Oklahoma Sports Betting Bill Still Has a Pulse

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Oklahoma Sooners fans cheer against the Texas Longhorns. Richard W. Rodriguez/Getty Images/AFP.

Sports betting in Oklahoma is in limbo, as March 23 is the deadline to pass this year’s version of a sports betting bill in the state, but the question is whether lawmakers will make it a priority on the legislative agenda.

Bill Has Governor’s Support

Even if Rep. Ken Luttrell’s HB 1027 sports betting bill did pass during this legislative session, the actual launch of online sportsbooks probably wouldn’t occur until sometime in 2024. Nevertheless, the bill must crawl before it can walk, and making its way through the House Committee on Appropriations and Budget by a 27-4 vote was a positive sign.

“It’s a good thing the bill was kept alive,” an industry source said. “But it’s a placeholder at best for what may or may not transpire.”

This is Luttrell’s second consecutive bite at the apple for sports betting in the state as his attempt last year died in the House. According to reports, there is a measurable gap between Governor Kevin Stitt’s vision of sports betting and that of the Native American tribes operating casino betting in the state.

Governor Stitt tweeted, “Let me be clear: I support sports betting in Oklahoma – provided that it’s fair, transparent, and the state can maximize revenue potential to invest in top priorities, like education. More to come.”

What’s the Deal?

The state’s compacts with the tribes would have to be modified to accommodate sports betting legislation and it would take at least four of the tribes currently operating in Oklahoma to make the amendment.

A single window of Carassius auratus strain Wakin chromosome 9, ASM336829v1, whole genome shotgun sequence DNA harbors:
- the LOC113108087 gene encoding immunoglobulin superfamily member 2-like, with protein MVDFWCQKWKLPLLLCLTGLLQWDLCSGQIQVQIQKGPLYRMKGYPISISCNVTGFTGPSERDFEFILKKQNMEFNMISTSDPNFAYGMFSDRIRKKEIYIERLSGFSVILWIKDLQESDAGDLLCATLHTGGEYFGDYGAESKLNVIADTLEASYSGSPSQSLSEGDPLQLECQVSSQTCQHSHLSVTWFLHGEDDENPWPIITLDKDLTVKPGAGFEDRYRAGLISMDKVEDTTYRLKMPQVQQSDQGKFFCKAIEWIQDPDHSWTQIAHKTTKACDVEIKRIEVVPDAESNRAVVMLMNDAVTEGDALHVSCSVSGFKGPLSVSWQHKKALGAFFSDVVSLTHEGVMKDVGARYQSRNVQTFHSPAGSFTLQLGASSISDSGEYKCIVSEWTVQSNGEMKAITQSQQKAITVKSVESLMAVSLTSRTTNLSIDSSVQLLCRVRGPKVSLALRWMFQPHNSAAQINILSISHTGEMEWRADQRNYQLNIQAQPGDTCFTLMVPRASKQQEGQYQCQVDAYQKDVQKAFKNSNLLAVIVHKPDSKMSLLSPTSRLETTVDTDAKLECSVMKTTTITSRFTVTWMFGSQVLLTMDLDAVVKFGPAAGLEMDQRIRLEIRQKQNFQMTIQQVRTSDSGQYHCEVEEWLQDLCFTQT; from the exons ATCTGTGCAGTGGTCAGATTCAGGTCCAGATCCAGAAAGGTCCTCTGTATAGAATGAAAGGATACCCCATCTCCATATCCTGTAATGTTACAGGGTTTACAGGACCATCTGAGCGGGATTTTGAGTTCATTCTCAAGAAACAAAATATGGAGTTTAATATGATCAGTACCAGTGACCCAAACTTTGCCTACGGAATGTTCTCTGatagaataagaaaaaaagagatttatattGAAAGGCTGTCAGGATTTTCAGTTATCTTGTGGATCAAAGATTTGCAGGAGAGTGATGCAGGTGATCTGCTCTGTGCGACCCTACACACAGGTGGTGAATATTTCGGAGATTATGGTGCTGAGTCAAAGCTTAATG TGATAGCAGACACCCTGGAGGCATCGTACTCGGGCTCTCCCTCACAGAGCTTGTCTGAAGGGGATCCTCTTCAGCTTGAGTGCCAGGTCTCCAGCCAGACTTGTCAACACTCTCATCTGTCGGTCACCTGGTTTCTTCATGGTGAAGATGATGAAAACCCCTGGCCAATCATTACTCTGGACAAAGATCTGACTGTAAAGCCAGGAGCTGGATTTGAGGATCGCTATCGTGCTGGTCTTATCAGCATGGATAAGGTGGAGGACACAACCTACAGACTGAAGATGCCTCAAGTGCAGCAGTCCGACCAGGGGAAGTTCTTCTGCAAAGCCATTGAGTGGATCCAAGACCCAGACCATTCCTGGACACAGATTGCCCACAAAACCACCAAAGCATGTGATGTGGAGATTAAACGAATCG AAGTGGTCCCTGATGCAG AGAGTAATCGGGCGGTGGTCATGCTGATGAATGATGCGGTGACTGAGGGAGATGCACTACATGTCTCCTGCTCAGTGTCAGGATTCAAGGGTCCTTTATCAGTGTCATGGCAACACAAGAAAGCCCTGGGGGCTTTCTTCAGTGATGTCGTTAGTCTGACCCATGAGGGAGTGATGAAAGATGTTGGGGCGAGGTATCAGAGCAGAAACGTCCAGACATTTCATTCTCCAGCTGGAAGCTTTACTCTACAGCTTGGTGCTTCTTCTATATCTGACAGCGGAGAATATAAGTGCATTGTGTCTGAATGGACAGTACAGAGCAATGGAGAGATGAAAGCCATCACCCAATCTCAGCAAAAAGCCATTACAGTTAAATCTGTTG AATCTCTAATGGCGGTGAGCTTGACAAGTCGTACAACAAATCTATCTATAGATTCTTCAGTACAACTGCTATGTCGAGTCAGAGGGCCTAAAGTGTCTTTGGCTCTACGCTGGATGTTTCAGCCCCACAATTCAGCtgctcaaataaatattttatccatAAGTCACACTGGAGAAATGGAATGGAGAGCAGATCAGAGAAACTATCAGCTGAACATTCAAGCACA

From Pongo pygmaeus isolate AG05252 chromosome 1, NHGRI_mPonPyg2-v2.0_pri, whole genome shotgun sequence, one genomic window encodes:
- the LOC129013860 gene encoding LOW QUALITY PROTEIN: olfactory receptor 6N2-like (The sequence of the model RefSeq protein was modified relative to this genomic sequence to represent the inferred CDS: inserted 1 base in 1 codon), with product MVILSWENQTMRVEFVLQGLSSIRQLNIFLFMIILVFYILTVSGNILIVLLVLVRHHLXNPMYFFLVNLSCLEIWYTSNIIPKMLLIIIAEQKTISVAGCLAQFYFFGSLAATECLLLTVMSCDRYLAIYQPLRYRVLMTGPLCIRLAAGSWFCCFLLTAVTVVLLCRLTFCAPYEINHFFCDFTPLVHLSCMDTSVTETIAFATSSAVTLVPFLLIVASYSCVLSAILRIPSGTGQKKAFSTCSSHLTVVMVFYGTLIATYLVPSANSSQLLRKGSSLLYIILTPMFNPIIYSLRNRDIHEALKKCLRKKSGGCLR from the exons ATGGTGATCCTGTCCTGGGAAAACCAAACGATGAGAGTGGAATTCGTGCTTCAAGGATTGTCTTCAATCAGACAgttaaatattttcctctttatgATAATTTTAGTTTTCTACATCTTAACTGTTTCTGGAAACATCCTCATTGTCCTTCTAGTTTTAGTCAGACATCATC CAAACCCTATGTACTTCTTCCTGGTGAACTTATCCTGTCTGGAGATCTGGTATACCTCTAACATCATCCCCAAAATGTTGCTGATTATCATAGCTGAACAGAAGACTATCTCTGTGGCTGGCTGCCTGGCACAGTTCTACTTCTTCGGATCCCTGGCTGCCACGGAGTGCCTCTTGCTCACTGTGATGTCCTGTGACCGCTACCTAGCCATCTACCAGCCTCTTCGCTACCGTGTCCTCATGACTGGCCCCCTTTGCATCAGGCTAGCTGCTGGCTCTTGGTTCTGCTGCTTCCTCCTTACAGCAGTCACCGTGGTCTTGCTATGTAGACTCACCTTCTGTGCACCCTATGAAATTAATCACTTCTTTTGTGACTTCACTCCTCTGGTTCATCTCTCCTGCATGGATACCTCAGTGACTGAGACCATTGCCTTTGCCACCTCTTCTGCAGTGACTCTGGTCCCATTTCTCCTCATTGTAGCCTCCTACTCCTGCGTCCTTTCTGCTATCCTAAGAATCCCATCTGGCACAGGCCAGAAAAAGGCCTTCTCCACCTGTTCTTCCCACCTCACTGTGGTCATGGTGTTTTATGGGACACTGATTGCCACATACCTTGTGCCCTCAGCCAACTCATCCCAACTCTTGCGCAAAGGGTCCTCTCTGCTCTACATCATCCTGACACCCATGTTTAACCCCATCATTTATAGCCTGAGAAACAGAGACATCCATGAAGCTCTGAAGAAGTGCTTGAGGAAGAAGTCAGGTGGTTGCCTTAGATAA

The way the current legislation is written, the tribes, which have gaming exclusivity in the state, would pay taxes on the following sliding scale:

  • 4% for the first $5 million.
  • 5% on the next $5 million.
  • 6% on anything above $10 million.

Governor Stitt has repeatedly stated that his primary intention is to see whatever monies are generated from sports betting maximized with the state getting its fair share. However, Stitt’s idea of a fair share is markedly different from how the tribes see it. And that, in a nutshell, is the primary rift between the parties.

“I’m just trying to set the big vision and say, here’s what I’m looking for … Let’s go make this happen. Let’s make sure we learn from these other 40 states, or 25, or however many already have the sportsbook,” Stitt told The Oklahoman. “And let’s roll out Oklahoma’s similar, to maximize the profit or maximize the income for our education system, or for our economic development or wherever we’re going to designate those funds that come into the state.”

Tribal Leaders and Legislators’ Apathy

Matthew Morgan, the Oklahoma Indian Gaming Association Chairman, said in an interview that some of the tribal leaders are uneasy at the prospect of working with the governor.

“I think we can all agree sports betting is occurring already in the state and that the state and tribes would love to add that as a form of gaming,” Morgan told the Tulsa World. “But what does that proposal really look like in terms of who’s taking the risk and how the revenue is split up?”

But perhaps the biggest obstacle in front of the current sports betting bill is apathy from some of the legislators who don’t believe a sports betting bill is a priority.

Senate President Pro Tempore Greg Treat, a somewhat neutral party of sports betting in the state said, “The governor putting his weight behind it will make a difference probably, but I want to make sure everything we do is comprehensive. So, I’m not saying, ‘Let’s go pass sports betting,’ and be done with it unless we have a comprehensive discussion.”

*Bookmakers Review will continue to monitor this story and update our readers as events unfold.